A pub full of Brits singing lustily along to bands like Queen isn’t the most typical locale for research — unless the topic of study is what makes a song worthy of singing along to.
According to research presented July 27 at the International Conference on Music Perception and Cognition in Thessaloniki, Greece, anthem-like ballads with high-energy male singers best fit the bill. Queen’s “We are the Champions” topped the most sing-along-able list, followed by the Village People’s “Y.M.C.A.” Context, too, plays an important role: It helps when a crowd is full of strutting singles.
Leading the study was musicologist Alisun Pawley, previously a graduate student at the University of York, who spent 30 nights covertly observing crowds singing at pubs and nightclubs in five English cities. Whenever a round of song broke out, Pawley noted the fraction of people participating and the crowd’s size and average age. She witnessed over 1, 000 episodes in total. A singer herself, she admitted to sometimes joining in.Pawley and University of London music psychologist Daniel Müllensiefen later modeled the influence of both musical and contextual variables, hoping to discern some trends in singalong behavior.
A prominent feature among the songs was a male vocalist with a loud, clear high-chest voice, without many vocal embellishments. Pawley suggested that singing along to these songs promotes a kind of “neotribal bonding” among participants. As for why female vocalists’ songs weren’t popular, Pawley speculated that, whereas women will happily sing along to men, men may feel that voicing a woman’s words threatens their masculinity.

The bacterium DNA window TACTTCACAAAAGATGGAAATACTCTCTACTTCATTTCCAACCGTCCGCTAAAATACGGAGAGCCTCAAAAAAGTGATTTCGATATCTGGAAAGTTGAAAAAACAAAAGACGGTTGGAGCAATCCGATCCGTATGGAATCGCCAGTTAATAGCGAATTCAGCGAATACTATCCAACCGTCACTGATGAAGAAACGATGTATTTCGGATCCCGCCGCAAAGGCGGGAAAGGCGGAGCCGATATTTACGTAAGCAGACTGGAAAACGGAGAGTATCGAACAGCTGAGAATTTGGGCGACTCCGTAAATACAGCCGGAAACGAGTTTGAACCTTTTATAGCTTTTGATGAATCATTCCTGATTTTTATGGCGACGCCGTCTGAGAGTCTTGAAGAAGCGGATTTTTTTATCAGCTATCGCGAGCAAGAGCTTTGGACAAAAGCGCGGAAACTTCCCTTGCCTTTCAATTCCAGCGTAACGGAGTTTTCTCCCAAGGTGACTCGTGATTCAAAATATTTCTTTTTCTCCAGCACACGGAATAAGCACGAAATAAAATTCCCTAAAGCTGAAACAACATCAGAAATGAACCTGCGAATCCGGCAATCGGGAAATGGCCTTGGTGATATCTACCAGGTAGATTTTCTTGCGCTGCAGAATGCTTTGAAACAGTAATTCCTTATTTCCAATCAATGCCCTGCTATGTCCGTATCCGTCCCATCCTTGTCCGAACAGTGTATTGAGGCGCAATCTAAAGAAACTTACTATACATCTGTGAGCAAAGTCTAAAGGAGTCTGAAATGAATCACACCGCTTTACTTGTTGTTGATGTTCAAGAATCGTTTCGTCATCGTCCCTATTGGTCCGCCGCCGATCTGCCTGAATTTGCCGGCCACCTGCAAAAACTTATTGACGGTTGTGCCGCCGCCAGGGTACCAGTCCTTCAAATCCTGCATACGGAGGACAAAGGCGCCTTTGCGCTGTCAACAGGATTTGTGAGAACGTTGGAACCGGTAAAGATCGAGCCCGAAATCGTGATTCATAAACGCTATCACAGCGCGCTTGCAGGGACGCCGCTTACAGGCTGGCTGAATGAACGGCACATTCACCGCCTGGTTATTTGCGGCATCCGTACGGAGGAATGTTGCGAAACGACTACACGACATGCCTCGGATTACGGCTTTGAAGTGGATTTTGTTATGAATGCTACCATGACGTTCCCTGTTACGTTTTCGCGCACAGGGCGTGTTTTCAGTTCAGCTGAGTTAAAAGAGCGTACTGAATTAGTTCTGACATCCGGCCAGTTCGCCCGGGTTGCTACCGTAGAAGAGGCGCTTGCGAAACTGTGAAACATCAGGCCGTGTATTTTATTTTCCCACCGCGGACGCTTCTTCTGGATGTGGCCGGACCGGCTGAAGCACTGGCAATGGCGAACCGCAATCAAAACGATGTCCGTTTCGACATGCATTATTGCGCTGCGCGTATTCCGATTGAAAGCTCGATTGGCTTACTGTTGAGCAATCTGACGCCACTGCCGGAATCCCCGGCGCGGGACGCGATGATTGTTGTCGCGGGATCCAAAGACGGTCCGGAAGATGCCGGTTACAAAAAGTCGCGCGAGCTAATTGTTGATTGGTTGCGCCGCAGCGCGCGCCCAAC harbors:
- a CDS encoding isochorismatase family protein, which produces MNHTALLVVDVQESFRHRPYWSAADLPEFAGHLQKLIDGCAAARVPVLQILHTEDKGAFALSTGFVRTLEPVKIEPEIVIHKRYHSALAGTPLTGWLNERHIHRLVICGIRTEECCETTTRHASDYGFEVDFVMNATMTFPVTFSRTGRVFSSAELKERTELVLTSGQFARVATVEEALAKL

More important than a song’s musical characteristics, though, was the context in which it was played. The most favorable conditions for sing-alongs were bigger venues with younger crowds, especially on weekends. Not surprisingly, these are all conditions associated with an atmosphere of revelry. Younger people are also more likely to be single, and “when you’re single there’s an added goal” to singing, Pawley said. Most of the songs had been chart-toppers at some point, so familiarity was likely also a factor.
Some of the popular songs are specific to British audiences. “It’s a completely different market from America, ” said music industry blogger Bob Lefsetz. “It’s a different bar culture there to begin with.” But while the favorite American sing-along songs my differ from the British, Pawley thinks they’d probably have similar musical qualities to those she found.